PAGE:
1. re: CambridgeFoodie

                              Not as compulsive as some, I take no pictures of any of the marvelous meals I eat every week... having eaten MANY Prime steaks in my day, I know Prime when I see it.

                              1. re: StriperGuy

                                If there is one thing that I indeed am, it is compulsively accurate.

                                For example, I know with 100% certainty that porterhouse steaks have bones in them.

                                "I think the porterhouse was even boneless." from line 13 of:

                    3. I've been buying USDA Prime at several Costco's across the country for the past few years, it's a deal. Waltham carries them and I hope Costco continues to expand the stores that will carry them.

                      1. I am not surprised - beef's generally beyond even my not-exactly austerity budget for over a year. A great deal that is not within one's budget is not a good deal.

                        8 Replies
                        1. re: Karl S

                          Even more the reason to be an opportunist. Hilltop has whole strips and ribeyes on sale all the time for $5 a pound. Whenever I'm in the area I pop in and usually 1 in 5 times I'll find a prime quality piece of meat and generally half the time a choice quality. If neither is on the shelf, I pass and wait for my next visit.

                          A bit over a year ago I purchased an old fashioned hand crank meat grinder for $35. Now I buy a whole 12 pound strip and out of that cut my own steaks. For $5 a pound I get a dozen prime quality steaks AND a few pounds of great burger from all the scrap.

                          The downside is I have to freeze some of the steaks, but they end up being better than what you'll pay double for at a grocery store.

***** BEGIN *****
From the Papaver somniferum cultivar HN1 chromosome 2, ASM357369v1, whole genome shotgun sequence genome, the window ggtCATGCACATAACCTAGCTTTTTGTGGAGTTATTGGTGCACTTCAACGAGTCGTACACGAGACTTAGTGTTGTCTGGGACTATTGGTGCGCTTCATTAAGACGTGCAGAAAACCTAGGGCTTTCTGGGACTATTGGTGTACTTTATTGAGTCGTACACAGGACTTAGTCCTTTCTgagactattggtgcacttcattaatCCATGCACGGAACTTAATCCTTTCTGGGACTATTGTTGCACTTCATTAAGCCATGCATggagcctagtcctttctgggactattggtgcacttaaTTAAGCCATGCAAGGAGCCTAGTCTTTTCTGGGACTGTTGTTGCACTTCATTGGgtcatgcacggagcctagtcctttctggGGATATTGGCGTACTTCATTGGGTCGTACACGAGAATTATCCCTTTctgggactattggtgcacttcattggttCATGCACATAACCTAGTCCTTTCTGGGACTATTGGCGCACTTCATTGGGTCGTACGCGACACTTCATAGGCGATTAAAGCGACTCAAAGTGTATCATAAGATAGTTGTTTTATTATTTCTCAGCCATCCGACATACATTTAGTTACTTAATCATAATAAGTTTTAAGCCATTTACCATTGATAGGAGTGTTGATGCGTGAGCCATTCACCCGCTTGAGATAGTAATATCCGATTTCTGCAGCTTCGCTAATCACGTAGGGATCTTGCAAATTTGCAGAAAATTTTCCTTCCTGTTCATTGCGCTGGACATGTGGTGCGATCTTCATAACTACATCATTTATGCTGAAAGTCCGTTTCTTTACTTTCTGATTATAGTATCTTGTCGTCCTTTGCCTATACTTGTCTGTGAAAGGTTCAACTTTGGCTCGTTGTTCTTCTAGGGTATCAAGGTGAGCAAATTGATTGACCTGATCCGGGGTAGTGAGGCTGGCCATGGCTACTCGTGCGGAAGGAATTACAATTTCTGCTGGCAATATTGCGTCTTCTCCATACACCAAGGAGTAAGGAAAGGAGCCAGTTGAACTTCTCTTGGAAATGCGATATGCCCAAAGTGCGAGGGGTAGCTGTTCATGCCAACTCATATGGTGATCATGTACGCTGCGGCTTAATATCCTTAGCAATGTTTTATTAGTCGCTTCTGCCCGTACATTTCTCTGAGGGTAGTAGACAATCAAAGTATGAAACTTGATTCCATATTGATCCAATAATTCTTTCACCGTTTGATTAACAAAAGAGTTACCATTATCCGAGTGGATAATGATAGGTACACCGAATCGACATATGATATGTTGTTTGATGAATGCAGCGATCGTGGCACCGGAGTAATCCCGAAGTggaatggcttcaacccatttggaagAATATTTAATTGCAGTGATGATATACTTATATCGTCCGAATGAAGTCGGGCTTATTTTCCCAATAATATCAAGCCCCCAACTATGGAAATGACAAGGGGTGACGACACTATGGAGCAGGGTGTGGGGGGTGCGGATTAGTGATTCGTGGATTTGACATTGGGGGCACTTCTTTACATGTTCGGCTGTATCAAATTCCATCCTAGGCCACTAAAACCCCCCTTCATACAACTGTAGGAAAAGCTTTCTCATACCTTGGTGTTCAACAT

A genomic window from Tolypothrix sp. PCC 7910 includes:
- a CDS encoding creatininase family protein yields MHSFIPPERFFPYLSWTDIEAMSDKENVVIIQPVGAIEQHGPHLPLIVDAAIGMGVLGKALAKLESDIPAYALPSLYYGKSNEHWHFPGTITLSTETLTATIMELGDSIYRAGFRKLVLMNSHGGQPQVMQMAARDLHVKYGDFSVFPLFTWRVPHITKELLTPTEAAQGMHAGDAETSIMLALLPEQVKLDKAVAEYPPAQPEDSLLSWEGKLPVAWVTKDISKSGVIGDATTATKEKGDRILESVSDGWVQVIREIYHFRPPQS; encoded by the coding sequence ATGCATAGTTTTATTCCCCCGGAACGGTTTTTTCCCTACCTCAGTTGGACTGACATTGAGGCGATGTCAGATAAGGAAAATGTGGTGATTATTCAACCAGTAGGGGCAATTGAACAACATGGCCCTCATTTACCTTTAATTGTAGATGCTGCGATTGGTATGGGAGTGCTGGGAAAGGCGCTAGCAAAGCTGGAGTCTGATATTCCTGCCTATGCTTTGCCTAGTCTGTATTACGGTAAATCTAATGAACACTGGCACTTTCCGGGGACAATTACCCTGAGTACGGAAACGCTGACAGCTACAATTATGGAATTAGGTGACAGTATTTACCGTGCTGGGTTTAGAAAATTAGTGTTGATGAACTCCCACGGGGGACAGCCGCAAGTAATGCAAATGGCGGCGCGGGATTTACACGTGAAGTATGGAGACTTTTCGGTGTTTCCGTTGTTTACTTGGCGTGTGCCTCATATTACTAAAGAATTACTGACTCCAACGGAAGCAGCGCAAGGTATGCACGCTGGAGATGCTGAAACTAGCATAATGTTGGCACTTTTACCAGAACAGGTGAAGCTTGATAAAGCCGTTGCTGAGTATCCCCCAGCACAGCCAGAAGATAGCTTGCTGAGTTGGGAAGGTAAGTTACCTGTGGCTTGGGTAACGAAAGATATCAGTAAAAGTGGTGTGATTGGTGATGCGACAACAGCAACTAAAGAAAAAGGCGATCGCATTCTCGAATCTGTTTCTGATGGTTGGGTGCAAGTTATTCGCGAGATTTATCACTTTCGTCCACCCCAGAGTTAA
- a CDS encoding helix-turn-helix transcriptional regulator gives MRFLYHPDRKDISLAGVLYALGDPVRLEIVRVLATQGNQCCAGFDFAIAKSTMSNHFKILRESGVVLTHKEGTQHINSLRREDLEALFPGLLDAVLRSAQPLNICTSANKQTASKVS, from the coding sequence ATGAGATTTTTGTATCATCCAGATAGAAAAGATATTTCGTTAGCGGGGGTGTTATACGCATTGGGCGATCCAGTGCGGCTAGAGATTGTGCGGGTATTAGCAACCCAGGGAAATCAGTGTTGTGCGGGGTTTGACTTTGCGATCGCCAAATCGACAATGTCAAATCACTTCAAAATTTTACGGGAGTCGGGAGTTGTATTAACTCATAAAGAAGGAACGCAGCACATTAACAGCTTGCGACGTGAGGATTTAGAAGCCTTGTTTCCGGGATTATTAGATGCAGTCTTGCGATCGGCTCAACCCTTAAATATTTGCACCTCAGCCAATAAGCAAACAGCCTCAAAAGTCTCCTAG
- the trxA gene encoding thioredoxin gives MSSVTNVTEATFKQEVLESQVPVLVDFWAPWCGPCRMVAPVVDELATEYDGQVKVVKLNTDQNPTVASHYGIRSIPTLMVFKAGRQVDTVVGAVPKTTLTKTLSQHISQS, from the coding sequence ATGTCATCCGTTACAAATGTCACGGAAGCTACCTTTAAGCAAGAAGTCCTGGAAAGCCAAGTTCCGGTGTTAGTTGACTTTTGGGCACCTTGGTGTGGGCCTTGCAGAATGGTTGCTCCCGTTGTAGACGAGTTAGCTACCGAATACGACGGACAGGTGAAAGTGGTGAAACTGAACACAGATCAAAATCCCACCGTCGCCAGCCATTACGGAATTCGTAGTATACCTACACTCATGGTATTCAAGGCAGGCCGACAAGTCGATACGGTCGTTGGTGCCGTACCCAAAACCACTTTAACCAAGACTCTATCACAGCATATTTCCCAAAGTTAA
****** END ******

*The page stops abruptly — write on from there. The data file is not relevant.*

Same goes for Pork and Chickens, I always buy whole loins or birds, never chops or breasts and do the butchering myself.

                          I haven't purchased portioned meats in over a year and I'm eating far better quality, saving hundreds of dollars each year and it really doesn't take much time once you get the hang of it.

                          1. re: negrazer

                            Sorry to say that Hilltop beef is far from Prime, not even close, not even select grade, you can regularly get USDA Choice cuts at Costco for around $5. p/pnd

                            1. re: treb

                              Have you actually looked at the cuts at Hilltop, on an ongoing basis? Because I agree that technically the are not prime, how could they be at those prices, but I assure you, that as negrazer says, every now and then Prime quality beef IS on the shelf at Hilltop.

                              1. re: StriperGuy

                                I recently loaded up on ribeye on sale at Hilltop. Looked fantastic, tasted mediocre. Iw as definitely disappointed. To me the expression "you get what you pay for" is a total copout, and completely lacking a basis in reality, but in this case it was true.

                                1. re: AHan

                                  I will say, since my original foray I did have another ribeye that was not nearly as good as the first one I mentioned in a previous thread. Maybe I need to get a costco membership...

                                  1. re: StriperGuy